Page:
The election of Joe Biden to the presidency opens the door to changes in federal education policy that could affect California’s schools, institutions of higher education and students in a number of ways, ranging from federal stimulus funding to schools and colleges to how student loans are handled to oversight of for-profit colleges and more.
With Senate likely to remain in GOP hands, it is not clear how much of his detailed pro-teacher agenda, with a heavy emphasis on community colleges and affordability, could be implemented.
Focus on Donald Trump and pandemic meant that Biden’s many education proposals got little airing during the campaign.
Research shows that the private and public economic benefit of free college tuition would outweigh the cost.
The US Department of Agriculture announced Monday that it will allow schools to offer free grab-and-go meals to any student, regardless of eligibility, as they did over the summer.
Districts have incurred many new costs as a result of the pandemic and face budget deferrals and cuts as a result of the financial crisis.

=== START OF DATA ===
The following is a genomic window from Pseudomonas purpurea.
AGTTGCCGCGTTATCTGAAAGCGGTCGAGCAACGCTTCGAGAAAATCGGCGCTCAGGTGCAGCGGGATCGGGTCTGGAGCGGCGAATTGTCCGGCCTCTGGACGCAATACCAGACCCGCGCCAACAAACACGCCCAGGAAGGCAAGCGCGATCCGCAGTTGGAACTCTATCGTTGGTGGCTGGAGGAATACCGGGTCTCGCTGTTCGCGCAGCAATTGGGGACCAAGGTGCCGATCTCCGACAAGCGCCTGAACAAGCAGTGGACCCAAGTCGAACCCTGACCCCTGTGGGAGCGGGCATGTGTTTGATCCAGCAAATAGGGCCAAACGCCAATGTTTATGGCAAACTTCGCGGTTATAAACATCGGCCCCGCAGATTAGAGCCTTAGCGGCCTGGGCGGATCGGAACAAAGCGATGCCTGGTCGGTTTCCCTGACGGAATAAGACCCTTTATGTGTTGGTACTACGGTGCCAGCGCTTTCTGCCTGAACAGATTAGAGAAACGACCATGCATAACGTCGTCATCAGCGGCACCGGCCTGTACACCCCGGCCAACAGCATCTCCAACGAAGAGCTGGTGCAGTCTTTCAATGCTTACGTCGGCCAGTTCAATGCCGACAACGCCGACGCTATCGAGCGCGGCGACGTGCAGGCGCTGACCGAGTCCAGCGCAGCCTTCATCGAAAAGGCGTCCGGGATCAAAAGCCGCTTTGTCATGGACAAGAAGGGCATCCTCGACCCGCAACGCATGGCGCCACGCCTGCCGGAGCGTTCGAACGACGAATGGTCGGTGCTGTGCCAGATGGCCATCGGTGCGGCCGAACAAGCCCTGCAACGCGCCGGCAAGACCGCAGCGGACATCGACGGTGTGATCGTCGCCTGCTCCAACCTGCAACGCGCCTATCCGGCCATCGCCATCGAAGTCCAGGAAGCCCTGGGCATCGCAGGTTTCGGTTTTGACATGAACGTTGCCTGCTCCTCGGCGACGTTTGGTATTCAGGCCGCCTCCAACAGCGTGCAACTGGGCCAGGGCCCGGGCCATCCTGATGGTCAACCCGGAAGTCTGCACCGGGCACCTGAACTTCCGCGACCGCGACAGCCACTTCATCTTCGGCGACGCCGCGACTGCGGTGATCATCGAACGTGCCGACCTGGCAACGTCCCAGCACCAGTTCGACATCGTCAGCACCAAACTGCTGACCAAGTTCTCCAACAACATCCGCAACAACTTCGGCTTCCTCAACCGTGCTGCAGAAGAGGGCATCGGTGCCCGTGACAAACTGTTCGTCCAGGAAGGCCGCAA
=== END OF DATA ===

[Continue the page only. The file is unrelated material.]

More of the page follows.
Do not be lulled into the mistaken idea that schools have been protected from cuts by the state budget solutions adopted last month.
Despite threats from President Trump and Betsy DeVos to cut off federal funding, growing number of districts in California say they will open in fall offering mostly distance learning
The decision was announced at the beginning of the first hearing of a federal lawsuit filed by Harvard University and M.I.T.
The state of California and the University of California are both suing the federal government over the policy.
Attorney General Becerra charges education secretary exceeded her authority, diverted money from low-income public schools.
President says children are being “taught to hate their own country,” while former vice president Joe Biden says teachers should have more authority in the classroom
If Congress fails to approve additional funding, it would have a drastic impact on education in California.
Pandemic exposed the digital divide and the needs of students in crisis, leaders said, adding that more teacher training is also necessary.
California schools will not be able to reopen safely unless they receive additional federal dollars, said California schools chief Tony Thurmond.
Instead of fixating on grievances against the new regulations, it is time to direct energy toward improving their application.